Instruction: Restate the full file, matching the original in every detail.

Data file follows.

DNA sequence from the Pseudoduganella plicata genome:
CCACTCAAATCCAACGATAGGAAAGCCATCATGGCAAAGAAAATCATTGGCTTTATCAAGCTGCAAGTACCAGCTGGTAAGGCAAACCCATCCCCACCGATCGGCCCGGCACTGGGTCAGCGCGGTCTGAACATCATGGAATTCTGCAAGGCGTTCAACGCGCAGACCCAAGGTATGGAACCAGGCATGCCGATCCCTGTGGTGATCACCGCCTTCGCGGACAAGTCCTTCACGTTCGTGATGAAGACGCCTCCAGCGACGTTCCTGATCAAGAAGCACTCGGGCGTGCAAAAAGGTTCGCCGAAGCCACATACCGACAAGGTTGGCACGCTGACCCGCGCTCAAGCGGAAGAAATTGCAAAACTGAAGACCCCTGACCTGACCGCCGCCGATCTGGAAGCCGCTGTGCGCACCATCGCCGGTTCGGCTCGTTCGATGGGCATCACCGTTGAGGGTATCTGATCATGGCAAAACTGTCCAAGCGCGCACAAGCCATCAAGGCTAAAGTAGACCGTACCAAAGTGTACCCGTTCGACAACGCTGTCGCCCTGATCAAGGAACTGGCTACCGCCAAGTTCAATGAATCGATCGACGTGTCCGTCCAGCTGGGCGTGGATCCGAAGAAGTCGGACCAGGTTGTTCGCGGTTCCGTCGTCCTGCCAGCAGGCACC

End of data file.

DNA sequence from the Pseudoduganella plicata genome:
CCACTCAAATCCAACGATAGGAAAGCCATCATGGCAAAGAAAATCATTGGCTTTATCAAGCTGCAAGTACCAGCTGGTAAGGCAAACCCATCCCCACCGATCGGCCCGGCACTGGGTCAGCGCGGTCTGAACATCATGGAATTCTGCAAGGCGTTCAACGCGCAGACCCAAGGTATGGAACCAGGCATGCCGATCCCTGTGGTGATCACCGCCTTCGCGGACAAGTCCTTCACGTTCGTGATGAAGACGCCTCCAGCGACGTTCCTGATCAAGAAGCACTCGGGCGTGCAAAAAGGTTCGCCGAAGCCACATACCGACAAGGTTGGCACGCTGACCCGCGCTCAAGCGGAAGAAATTGCAAAACTGAAGACCCCTGACCTGACCGCCGCCGATCTGGAAGCCGCTGTGCGCACCATCGCCGGTTCGGCTCGTTCGATGGGCATCACCGTTGAGGGTATCTGATCATGGCAAAACTGTCCAAGCGCGCACAAGCCATCAAGGCTAAAGTAGACCGTACCAAAGTGTACCCGTTCGACAACGCTGTCGCCCTGATCAAGGAACTGGCTACCGCCAAGTTCAATGAATCGATCGACGTGTCCGTCCAGCTGGGCGTGGATCCGAAGAAGTCGGACCAGGTTGTTCGCGGTTCCGTCGTCCTGCCAGCAGGCACC